You are at 3 life, with the following cards in play:

You have the following cards in your hand:

You have not yet played a land this turn. You still have a substantial number of cards remaining in your library, but you know neither the identities nor the order of those cards.

Zila is at 16 life and has no cards in her hand. She has the following cards in play:

If you think you’ve got a great solution in mind, don’t put it in the comments! Instead, send it to puzzles@gatheringmagic.com with the subject line “Puzzle - ...And There Goes Tokyo” by 11:59 P.M. EST on Monday, May 27, 2019. We’ll include the best ones in next week’s article along with the next puzzle!

Last Week’s Puzzle

Correct solutions to last week’s puzzle were received from Kirk Maijala, Hyman Rosen, Sean Patrick Keatley, Addison Fox, chefflez, Daniel Moncada Tabares, Greg Dreher, Michael Feldman, Philip Belin, Russell Jones, Max Bernstein, Abe Golden, Jonah Comstock, and Chris Billard. Samuel Yi also submitted a partial solution to this puzzle.

“This was a tough puzzle,” Philip Belin writes. “I immediately saw the Price of Betrayal + Chandra, Fire Artisan combo, but realized that you needed a way to deal with The Wanderer, whose static ability shuts off your noncombat damage.

“The tricky part was figuring out how to set up your attacks to win in all possible blocking scenarios. I was stuck on figuring out how to push through damage until I saw Duskmantle Operative's ability. To take full advantage of it, you need to cast Nahiri's Stoneblades targeting one of Nox's creatures.”

“So,” Jonah Comstock adds, “we're going to win this game by pumping our opponent's creature, then killing our own planeswalker. Isn't Magic a weird game?”

  1. Cast Chandra, Fire Artisan, turning Mizzium Tank into a 4/3 trample creature.
  2. Cast Nahiri's Stoneblades targeting Duskmantle Operative and your opponent's Loxodon Sergeant. You now have a 5/4 trampling Mizzium Tank, a 3/2 Vraska's Finisher, and a 4/2 Duskmantle Operative that can't be blocked.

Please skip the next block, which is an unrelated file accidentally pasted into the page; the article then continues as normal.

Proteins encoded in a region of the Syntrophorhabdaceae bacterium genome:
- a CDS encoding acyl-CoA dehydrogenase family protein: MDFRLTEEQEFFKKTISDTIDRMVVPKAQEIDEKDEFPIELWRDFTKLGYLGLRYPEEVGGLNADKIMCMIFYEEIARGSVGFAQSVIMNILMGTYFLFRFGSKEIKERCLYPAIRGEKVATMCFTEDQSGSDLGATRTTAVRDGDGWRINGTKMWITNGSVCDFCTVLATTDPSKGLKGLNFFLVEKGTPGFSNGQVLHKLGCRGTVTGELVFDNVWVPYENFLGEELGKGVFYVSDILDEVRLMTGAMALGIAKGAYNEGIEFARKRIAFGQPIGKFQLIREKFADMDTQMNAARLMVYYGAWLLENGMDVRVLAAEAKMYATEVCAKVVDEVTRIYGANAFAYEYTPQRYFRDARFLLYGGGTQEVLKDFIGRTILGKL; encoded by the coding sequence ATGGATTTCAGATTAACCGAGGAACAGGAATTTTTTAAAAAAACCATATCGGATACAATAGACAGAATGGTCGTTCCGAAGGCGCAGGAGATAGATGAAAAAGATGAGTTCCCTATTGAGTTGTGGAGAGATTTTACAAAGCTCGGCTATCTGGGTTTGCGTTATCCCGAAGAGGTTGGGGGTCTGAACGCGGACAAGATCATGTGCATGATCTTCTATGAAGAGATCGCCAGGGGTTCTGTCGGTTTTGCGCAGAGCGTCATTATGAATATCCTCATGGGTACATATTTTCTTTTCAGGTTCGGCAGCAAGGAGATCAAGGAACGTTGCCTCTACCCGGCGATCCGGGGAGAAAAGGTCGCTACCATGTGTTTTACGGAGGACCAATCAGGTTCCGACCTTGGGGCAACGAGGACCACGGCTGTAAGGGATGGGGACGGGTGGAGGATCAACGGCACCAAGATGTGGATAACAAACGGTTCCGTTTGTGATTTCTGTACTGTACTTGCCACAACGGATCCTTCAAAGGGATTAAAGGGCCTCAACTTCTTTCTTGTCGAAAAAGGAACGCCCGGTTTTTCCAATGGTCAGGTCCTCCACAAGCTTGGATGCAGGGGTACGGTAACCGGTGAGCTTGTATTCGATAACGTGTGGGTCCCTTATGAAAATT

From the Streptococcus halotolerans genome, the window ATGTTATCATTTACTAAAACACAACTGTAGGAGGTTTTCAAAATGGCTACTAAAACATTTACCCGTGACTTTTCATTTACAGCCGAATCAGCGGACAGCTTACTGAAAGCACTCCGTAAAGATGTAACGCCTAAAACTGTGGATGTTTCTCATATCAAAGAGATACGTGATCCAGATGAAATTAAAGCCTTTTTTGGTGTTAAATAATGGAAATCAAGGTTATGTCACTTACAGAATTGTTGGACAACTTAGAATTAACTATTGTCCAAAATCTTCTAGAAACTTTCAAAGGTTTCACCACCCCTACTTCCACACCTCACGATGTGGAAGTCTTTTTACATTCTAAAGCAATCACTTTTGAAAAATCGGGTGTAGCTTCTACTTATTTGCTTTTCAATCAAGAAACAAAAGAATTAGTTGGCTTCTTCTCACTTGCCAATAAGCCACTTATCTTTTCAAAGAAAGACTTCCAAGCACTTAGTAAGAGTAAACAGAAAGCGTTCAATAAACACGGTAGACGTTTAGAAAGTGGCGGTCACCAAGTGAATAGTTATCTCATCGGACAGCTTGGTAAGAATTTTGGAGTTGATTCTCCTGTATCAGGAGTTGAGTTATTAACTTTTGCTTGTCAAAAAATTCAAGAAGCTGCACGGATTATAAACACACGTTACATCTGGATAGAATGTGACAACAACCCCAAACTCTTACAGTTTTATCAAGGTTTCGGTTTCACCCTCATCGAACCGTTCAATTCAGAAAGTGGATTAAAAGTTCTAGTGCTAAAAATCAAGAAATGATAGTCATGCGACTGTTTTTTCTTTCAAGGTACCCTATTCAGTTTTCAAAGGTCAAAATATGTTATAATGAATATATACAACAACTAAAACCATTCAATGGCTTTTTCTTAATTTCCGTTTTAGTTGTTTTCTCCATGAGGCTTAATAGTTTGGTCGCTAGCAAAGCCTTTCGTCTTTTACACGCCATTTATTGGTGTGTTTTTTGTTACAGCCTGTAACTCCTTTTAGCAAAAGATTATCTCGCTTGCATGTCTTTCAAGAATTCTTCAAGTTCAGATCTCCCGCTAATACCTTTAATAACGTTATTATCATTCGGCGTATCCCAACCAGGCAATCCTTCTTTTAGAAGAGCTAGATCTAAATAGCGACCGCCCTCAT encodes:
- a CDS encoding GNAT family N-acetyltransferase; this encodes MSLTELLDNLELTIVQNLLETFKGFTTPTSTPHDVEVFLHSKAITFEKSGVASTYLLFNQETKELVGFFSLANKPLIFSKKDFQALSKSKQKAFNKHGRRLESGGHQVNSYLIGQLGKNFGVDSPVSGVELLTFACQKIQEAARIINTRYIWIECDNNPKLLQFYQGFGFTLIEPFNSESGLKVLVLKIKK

3. Attack with everything, pointing the Finisher and the Tank at the Wanderer, and the Operative at Nox.
  4. Nox has to take 4 damage from the Operative. He can block the other two in a number of ways, but none that saves the Wanderer:
    • If he double-blocks the Tank, the Finisher kills the Wanderer.
    • If he blocks the Finisher, at least one damage from the Tank will trample over... allowing the Finisher to destroy the Wanderer with her ability when Kaya's Ghostform brings her back. Luckily, Nox has no way to block the Finisher without killing it.

  5. Now that the Wanderer's gone, we can deal noncombat damage to our opponent, so that's just what we'll do! Use Chandra's +1 ability, then cast Price of Betrayal on her to remove all five loyalty counters - dealing the last 5 damage to Nox.

“Even though it looks like you should be attacking Nox with more than one creature,” Chris Billard writes, “especially with Nahiri'sStoneblades in hand, realizing that you have to commit two creatures to attacking The Wanderer leads to the guaranteed win condition. And although Chandra pays the price of betrayal, is she the traitor or is it really Nox's Loxodon Sergeant that let the Duskmantle Operative through?”

“Just like in my prerelease event,” Max Bernstein notes, “I initially forgot about the Wanderer and made a horrible mistake. Unlike in my prerelease event, I get a do-over here to figure it out. Yay internet!”